Report on Westdahl (United States) — February 1978
Scientific Event Alert Network Bulletin, vol. 3, no. 2 (February 1978)
Managing Editor: David Squires.
Westdahl (United States) Major ash eruption (about six days)
Please cite this report as:
Global Volcanism Program, 1978. Report on Westdahl (United States) (Squires, D., ed.). Scientific Event Alert Network Bulletin, 3:2. Smithsonian Institution. https://doi.org/10.5479/si.GVP.SEAN197802-311340.
54.516°N, 164.65°W; summit elev. 1563 m
All times are local (unless otherwise noted)
Data from satellite imagery and aircraft observations established that the eruption originated from the summit of Westdahl, one of five volcanoes on Unimak Island active in historical times. The eruption column was first visible in 5 February satellite imagery (figure 1), but Coast Guard personnel from Scotch Cap (15 km SW of Westdahl's summit) noted a sulfur odor during the evening of the 3rd and reported that ash had begun to fall by the next morning. Eruption column height was estimated at 8-10 km from aircraft observations on 6 February (figure 2) and up to 8 km from interpretation of satellite imagery (figure 3). Nearly 1 m of ash fell at Scotch Cap, forcing evacuation of its personnel and damaging Scotch Cap Light. Meltwater caused stream flooding and washed out the coast road. A Reeve Aleutian Airways pilot observed a new cinder cone, about 100 m in diameter, located near the site of Westdahl's last eruption (March-April, 1964). No lava flow has been observed. Activity declined to steaming after 9 February.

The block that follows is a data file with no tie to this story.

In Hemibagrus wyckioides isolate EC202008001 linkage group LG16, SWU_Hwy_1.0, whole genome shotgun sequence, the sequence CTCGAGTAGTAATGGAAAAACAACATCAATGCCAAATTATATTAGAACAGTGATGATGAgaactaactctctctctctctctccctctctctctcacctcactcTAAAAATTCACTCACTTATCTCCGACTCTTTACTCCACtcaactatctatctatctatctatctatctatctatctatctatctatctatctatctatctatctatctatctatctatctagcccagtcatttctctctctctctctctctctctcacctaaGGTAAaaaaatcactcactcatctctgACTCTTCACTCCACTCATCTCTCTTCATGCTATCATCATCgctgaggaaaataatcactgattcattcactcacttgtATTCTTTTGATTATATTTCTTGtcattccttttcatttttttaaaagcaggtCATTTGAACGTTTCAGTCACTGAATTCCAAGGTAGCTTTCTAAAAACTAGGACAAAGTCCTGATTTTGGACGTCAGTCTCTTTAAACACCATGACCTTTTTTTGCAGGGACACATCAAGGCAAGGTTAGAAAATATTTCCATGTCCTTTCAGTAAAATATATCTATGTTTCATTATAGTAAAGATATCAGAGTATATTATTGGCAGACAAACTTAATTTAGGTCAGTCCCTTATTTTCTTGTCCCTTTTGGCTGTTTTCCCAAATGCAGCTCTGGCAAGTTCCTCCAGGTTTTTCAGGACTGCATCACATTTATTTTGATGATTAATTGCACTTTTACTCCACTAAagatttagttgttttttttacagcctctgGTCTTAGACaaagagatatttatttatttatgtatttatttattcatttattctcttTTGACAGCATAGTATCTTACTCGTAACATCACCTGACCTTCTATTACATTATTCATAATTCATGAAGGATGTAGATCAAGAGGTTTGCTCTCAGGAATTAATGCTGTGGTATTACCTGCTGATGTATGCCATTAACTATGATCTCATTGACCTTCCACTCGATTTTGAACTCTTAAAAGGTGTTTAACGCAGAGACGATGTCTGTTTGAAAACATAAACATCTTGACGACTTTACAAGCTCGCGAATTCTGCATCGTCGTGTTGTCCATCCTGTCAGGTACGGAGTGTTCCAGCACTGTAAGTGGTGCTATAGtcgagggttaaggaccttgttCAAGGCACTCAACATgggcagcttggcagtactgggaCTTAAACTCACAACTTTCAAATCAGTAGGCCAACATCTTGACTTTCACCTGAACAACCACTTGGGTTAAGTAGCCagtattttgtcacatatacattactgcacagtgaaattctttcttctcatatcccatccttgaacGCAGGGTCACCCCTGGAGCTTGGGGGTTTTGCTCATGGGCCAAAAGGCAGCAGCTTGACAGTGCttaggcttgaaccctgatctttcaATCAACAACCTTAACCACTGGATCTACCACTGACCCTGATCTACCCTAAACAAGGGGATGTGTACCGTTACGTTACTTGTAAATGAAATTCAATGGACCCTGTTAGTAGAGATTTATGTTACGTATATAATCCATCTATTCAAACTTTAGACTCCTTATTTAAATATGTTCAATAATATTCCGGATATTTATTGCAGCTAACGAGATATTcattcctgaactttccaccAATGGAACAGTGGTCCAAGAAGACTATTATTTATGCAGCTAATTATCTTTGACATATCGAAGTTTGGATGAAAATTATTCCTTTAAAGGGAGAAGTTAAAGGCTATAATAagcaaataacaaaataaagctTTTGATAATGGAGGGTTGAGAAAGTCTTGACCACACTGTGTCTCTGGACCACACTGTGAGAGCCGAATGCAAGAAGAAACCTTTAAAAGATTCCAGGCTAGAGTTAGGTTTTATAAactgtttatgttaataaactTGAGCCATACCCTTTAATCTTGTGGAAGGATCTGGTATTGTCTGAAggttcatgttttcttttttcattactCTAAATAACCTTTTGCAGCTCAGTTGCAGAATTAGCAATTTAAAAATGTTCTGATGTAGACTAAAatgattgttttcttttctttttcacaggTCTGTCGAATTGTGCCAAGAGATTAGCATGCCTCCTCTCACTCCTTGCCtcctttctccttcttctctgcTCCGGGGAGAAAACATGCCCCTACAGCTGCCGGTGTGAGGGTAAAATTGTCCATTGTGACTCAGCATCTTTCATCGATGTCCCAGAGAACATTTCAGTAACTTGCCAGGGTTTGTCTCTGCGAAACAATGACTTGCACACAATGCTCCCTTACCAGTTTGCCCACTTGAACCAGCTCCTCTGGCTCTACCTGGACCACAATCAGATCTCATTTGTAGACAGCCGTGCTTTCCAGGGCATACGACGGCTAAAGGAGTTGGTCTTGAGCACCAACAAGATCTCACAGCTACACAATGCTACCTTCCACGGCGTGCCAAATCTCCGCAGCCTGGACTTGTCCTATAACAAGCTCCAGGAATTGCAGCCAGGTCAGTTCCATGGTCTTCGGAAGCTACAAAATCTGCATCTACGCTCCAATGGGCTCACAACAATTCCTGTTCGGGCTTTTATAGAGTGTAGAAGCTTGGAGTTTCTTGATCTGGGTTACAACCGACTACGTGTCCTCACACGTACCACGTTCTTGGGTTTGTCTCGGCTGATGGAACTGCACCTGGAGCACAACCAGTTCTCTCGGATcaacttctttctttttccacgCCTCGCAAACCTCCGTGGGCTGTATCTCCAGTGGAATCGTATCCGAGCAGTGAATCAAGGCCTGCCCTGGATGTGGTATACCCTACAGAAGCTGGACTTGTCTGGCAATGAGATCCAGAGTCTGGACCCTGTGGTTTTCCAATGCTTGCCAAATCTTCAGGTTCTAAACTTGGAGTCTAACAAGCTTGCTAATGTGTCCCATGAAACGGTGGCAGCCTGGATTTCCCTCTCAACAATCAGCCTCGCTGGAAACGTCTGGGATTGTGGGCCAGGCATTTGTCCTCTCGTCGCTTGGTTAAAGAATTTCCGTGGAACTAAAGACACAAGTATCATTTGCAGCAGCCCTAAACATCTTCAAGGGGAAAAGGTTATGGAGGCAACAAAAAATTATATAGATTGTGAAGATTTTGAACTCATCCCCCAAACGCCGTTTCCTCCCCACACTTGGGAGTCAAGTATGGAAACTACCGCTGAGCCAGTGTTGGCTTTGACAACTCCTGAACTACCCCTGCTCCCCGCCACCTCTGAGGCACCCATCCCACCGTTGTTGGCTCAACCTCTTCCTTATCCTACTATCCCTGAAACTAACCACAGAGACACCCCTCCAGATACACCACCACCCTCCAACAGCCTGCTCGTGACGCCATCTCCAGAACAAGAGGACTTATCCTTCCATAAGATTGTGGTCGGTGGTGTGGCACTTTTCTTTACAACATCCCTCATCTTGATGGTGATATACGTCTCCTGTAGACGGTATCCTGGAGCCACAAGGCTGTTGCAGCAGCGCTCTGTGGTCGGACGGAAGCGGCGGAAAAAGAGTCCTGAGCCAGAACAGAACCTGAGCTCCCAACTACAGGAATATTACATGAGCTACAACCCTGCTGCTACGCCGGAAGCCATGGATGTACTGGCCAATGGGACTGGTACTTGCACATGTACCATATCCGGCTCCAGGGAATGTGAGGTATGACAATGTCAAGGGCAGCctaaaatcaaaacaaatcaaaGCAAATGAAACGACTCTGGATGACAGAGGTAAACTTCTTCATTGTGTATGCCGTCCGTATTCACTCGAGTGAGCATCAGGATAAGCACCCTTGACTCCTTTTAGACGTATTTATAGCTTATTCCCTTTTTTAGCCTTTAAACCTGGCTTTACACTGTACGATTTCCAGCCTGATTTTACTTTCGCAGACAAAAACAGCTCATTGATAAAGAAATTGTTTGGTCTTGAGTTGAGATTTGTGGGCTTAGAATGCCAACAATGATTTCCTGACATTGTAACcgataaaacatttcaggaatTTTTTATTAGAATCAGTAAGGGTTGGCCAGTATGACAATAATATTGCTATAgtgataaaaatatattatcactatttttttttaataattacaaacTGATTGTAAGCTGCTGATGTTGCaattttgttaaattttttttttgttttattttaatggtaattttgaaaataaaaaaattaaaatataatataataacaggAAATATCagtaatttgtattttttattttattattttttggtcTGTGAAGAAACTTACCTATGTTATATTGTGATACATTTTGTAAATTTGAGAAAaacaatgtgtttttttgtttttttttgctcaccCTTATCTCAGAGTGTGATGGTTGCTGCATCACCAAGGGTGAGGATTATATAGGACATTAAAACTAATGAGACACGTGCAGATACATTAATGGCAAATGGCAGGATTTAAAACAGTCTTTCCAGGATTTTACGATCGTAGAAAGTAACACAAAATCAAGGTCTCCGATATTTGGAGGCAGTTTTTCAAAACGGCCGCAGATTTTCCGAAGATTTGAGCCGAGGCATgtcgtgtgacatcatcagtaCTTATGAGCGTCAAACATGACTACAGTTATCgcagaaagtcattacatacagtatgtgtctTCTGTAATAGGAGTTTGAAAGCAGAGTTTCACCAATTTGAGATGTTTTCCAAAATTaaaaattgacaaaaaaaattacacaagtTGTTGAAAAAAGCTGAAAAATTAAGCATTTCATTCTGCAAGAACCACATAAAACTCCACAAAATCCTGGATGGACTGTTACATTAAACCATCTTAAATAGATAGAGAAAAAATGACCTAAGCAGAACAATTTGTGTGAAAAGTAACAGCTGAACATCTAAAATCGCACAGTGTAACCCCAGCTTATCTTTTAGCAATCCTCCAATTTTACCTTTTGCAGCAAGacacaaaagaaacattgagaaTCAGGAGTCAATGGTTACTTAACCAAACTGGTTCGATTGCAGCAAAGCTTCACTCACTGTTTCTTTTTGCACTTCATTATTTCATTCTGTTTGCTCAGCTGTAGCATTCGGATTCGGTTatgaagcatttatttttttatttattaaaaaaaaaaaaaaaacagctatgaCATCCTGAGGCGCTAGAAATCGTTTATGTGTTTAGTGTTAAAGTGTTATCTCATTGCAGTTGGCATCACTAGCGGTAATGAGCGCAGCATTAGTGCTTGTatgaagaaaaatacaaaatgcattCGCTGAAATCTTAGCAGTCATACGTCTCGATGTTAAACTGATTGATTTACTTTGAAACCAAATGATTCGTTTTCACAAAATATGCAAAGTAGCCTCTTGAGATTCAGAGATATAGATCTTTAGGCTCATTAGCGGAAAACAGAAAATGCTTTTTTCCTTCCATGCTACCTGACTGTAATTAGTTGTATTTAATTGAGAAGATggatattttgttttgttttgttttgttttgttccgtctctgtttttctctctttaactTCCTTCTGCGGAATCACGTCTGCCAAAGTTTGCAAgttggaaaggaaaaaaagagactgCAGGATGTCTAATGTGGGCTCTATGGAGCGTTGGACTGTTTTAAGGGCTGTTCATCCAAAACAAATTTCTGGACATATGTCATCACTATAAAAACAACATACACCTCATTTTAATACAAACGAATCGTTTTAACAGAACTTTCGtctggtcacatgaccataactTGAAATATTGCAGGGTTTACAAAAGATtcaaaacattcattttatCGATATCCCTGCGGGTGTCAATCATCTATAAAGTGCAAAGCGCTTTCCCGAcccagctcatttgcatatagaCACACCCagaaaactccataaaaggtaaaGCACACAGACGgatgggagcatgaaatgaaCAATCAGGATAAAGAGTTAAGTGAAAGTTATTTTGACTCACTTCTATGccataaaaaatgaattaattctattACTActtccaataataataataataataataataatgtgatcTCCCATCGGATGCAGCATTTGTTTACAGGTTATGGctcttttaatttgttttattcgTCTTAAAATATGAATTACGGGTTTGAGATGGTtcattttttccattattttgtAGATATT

Geologic Background. Westdahl is a broad glacier-covered volcano occupying the SW end of Unimak Island. Two peaks protrude from the summit plateau, and a new crater formed in 1978 cuts the summit icecap. The volcano has a somewhat of a shield-like morphology and forms one of the largest volcanoes of the Aleutian Islands. The sharp-topped, conical Pogromni stratovolcano, 6 km N, rises several hundred meters higher than Westdahl, but is moderately glacially dissected and presumably older. Many satellitic cones of postglacial age are located along a NW-SE line cutting across the summit of Westdahl. Some of the historical eruptions attributed to the eroded Pogromni may have originated instead from Westdahl (Miller et al. 1998). The first historical eruption occurred in 1795. An 8-km-long fissure extending east from the summit produced explosive eruptions and lava flows in 1991.
Information Contacts: J. Kienle, Univ. of Alaska; T. Miller, USGS, Anchorage.